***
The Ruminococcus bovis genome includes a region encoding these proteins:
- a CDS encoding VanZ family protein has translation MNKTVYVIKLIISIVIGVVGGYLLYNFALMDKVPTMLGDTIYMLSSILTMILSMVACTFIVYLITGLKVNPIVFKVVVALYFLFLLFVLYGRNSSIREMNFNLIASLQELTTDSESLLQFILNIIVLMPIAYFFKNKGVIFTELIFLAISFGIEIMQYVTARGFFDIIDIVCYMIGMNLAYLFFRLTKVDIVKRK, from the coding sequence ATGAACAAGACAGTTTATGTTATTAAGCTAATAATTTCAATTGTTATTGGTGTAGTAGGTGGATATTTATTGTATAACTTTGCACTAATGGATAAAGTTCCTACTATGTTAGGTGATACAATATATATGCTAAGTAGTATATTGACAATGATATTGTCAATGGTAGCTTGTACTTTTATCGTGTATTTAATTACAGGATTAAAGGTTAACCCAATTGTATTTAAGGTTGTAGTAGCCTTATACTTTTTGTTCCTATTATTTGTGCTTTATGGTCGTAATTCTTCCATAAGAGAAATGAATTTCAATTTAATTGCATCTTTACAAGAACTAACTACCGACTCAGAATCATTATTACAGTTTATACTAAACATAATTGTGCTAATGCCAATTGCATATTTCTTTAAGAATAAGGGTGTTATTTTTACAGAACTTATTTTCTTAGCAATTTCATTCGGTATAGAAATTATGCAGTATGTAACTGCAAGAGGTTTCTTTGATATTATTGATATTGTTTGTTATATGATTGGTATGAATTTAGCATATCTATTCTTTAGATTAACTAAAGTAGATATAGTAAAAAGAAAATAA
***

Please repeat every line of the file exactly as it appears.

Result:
The Ruminococcus bovis genome includes a region encoding these proteins:
- a CDS encoding VanZ family protein has translation MNKTVYVIKLIISIVIGVVGGYLLYNFALMDKVPTMLGDTIYMLSSILTMILSMVACTFIVYLITGLKVNPIVFKVVVALYFLFLLFVLYGRNSSIREMNFNLIASLQELTTDSESLLQFILNIIVLMPIAYFFKNKGVIFTELIFLAISFGIEIMQYVTARGFFDIIDIVCYMIGMNLAYLFFRLTKVDIVKRK, from the coding sequence ATGAACAAGACAGTTTATGTTATTAAGCTAATAATTTCAATTGTTATTGGTGTAGTAGGTGGATATTTATTGTATAACTTTGCACTAATGGATAAAGTTCCTACTATGTTAGGTGATACAATATATATGCTAAGTAGTATATTGACAATGATATTGTCAATGGTAGCTTGTACTTTTATCGTGTATTTAATTACAGGATTAAAGGTTAACCCAATTGTATTTAAGGTTGTAGTAGCCTTATACTTTTTGTTCCTATTATTTGTGCTTTATGGTCGTAATTCTTCCATAAGAGAAATGAATTTCAATTTAATTGCATCTTTACAAGAACTAACTACCGACTCAGAATCATTATTACAGTTTATACTAAACATAATTGTGCTAATGCCAATTGCATATTTCTTTAAGAATAAGGGTGTTATTTTTACAGAACTTATTTTCTTAGCAATTTCATTCGGTATAGAAATTATGCAGTATGTAACTGCAAGAGGTTTCTTTGATATTATTGATATTGTTTGTTATATGATTGGTATGAATTTAGCATATCTATTCTTTAGATTAACTAAAGTAGATATAGTAAAAAGAAAATAA